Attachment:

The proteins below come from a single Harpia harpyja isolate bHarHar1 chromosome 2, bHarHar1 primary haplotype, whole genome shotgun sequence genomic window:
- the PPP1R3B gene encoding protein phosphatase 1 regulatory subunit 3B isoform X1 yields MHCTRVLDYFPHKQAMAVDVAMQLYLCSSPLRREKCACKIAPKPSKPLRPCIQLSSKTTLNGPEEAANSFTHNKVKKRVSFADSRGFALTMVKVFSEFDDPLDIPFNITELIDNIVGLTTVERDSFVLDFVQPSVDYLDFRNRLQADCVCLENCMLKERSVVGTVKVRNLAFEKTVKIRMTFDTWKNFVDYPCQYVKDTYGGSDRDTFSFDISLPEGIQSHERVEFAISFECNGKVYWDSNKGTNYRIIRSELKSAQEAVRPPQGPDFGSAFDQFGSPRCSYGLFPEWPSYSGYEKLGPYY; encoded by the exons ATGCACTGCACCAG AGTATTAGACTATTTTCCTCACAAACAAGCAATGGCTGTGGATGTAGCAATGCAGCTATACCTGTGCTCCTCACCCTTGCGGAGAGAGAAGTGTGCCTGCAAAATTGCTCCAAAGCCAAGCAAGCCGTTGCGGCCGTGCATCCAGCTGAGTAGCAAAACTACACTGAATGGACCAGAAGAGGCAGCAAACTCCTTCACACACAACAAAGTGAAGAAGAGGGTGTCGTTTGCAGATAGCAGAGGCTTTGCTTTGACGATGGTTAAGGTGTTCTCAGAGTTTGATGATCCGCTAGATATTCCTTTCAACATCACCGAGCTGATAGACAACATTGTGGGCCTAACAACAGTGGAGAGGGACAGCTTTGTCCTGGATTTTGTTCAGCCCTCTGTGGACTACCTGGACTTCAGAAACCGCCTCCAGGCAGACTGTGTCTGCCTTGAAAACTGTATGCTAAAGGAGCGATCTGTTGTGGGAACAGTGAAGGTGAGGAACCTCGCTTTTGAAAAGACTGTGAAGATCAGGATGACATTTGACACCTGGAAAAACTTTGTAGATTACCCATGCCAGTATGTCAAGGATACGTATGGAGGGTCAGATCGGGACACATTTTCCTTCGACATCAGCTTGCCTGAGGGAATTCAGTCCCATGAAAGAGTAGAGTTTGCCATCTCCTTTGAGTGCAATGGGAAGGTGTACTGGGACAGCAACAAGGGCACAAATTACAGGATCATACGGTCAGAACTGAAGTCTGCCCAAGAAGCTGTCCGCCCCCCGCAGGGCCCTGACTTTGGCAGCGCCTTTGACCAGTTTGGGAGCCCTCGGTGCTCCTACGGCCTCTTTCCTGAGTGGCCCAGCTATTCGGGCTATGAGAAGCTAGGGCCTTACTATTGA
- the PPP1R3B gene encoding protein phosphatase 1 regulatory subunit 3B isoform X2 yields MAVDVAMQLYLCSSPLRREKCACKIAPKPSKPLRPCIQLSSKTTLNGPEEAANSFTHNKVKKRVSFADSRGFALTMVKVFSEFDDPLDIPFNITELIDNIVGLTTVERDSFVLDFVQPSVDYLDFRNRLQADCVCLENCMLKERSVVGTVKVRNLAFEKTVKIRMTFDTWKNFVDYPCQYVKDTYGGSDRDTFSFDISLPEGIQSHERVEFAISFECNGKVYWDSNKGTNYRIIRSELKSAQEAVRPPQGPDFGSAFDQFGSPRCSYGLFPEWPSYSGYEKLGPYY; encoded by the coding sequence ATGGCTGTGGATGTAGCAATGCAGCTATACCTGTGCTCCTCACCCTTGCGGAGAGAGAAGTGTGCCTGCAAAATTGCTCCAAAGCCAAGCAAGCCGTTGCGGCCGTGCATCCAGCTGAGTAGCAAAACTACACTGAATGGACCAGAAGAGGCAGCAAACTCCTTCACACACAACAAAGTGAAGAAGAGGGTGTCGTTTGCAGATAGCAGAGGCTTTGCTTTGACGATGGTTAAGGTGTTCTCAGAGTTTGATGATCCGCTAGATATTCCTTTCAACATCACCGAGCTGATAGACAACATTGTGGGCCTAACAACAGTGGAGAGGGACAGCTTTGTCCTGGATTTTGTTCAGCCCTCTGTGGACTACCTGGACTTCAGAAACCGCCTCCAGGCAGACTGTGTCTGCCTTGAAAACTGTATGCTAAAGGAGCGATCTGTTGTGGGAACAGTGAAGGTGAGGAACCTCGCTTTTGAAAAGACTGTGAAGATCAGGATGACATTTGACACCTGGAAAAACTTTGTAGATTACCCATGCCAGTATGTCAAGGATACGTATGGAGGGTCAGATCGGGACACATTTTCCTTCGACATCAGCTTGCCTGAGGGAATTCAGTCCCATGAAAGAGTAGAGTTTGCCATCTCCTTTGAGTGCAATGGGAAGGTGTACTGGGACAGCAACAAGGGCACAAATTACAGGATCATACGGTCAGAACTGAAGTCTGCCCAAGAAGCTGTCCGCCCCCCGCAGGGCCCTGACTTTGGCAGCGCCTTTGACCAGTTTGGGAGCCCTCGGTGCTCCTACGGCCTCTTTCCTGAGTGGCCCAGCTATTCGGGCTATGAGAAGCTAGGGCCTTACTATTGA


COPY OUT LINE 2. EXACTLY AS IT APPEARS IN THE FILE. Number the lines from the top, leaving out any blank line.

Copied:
- the PPP1R3B gene encoding protein phosphatase 1 regulatory subunit 3B isoform X1 yields MHCTRVLDYFPHKQAMAVDVAMQLYLCSSPLRREKCACKIAPKPSKPLRPCIQLSSKTTLNGPEEAANSFTHNKVKKRVSFADSRGFALTMVKVFSEFDDPLDIPFNITELIDNIVGLTTVERDSFVLDFVQPSVDYLDFRNRLQADCVCLENCMLKERSVVGTVKVRNLAFEKTVKIRMTFDTWKNFVDYPCQYVKDTYGGSDRDTFSFDISLPEGIQSHERVEFAISFECNGKVYWDSNKGTNYRIIRSELKSAQEAVRPPQGPDFGSAFDQFGSPRCSYGLFPEWPSYSGYEKLGPYY; encoded by the exons ATGCACTGCACCAG AGTATTAGACTATTTTCCTCACAAACAAGCAATGGCTGTGGATGTAGCAATGCAGCTATACCTGTGCTCCTCACCCTTGCGGAGAGAGAAGTGTGCCTGCAAAATTGCTCCAAAGCCAAGCAAGCCGTTGCGGCCGTGCATCCAGCTGAGTAGCAAAACTACACTGAATGGACCAGAAGAGGCAGCAAACTCCTTCACACACAACAAAGTGAAGAAGAGGGTGTCGTTTGCAGATAGCAGAGGCTTTGCTTTGACGATGGTTAAGGTGTTCTCAGAGTTTGATGATCCGCTAGATATTCCTTTCAACATCACCGAGCTGATAGACAACATTGTGGGCCTAACAACAGTGGAGAGGGACAGCTTTGTCCTGGATTTTGTTCAGCCCTCTGTGGACTACCTGGACTTCAGAAACCGCCTCCAGGCAGACTGTGTCTGCCTTGAAAACTGTATGCTAAAGGAGCGATCTGTTGTGGGAACAGTGAAGGTGAGGAACCTCGCTTTTGAAAAGACTGTGAAGATCAGGATGACATTTGACACCTGGAAAAACTTTGTAGATTACCCATGCCAGTATGTCAAGGATACGTATGGAGGGTCAGATCGGGACACATTTTCCTTCGACATCAGCTTGCCTGAGGGAATTCAGTCCCATGAAAGAGTAGAGTTTGCCATCTCCTTTGAGTGCAATGGGAAGGTGTACTGGGACAGCAACAAGGGCACAAATTACAGGATCATACGGTCAGAACTGAAGTCTGCCCAAGAAGCTGTCCGCCCCCCGCAGGGCCCTGACTTTGGCAGCGCCTTTGACCAGTTTGGGAGCCCTCGGTGCTCCTACGGCCTCTTTCCTGAGTGGCCCAGCTATTCGGGCTATGAGAAGCTAGGGCCTTACTATTGA